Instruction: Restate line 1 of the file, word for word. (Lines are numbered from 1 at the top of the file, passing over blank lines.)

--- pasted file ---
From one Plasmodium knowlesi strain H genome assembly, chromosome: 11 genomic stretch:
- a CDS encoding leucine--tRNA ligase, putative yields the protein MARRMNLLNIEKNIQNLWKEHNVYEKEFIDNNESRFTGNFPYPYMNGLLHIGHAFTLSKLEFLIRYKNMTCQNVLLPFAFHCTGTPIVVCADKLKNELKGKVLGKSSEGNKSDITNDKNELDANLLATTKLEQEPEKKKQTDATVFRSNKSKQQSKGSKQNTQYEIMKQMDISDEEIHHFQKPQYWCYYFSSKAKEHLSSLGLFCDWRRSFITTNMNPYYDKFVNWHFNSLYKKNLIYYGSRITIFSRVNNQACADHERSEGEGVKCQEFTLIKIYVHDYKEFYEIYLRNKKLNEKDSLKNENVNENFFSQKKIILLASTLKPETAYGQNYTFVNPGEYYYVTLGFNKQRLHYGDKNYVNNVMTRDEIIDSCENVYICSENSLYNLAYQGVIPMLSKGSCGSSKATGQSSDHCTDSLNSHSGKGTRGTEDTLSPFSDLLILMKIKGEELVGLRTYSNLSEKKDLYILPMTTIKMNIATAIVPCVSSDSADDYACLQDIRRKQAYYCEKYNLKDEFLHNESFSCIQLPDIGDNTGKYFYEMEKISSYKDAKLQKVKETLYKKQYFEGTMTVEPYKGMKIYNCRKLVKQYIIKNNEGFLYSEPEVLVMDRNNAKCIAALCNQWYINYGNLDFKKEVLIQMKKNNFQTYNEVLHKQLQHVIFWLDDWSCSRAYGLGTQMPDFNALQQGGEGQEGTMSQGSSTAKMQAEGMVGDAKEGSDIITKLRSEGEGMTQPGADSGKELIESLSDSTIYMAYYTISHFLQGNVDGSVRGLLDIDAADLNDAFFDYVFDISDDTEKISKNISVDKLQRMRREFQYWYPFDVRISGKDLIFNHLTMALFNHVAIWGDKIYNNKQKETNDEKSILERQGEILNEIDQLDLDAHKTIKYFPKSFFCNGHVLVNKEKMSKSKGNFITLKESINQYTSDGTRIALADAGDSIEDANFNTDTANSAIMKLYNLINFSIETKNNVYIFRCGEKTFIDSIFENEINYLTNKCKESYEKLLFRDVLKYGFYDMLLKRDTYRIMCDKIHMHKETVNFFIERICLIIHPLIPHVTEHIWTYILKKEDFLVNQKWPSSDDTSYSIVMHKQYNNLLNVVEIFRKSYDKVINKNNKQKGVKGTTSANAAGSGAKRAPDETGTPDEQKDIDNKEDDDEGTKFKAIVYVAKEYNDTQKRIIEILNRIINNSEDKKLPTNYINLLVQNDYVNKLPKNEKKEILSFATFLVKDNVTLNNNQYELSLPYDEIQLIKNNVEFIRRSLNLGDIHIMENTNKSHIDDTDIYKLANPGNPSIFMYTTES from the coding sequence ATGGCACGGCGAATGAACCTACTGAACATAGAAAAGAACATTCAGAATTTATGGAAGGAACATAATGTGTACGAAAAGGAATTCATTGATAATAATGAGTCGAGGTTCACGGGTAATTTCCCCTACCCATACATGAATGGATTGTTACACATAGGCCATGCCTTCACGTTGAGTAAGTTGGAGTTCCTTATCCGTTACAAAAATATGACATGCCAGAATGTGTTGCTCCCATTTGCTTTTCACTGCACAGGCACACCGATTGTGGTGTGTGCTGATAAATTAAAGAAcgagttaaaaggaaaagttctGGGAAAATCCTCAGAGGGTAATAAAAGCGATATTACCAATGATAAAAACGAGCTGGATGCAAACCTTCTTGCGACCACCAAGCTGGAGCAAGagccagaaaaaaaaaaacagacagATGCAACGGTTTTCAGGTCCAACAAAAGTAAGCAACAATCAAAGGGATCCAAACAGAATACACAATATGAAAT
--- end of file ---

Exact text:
From one Plasmodium knowlesi strain H genome assembly, chromosome: 11 genomic stretch: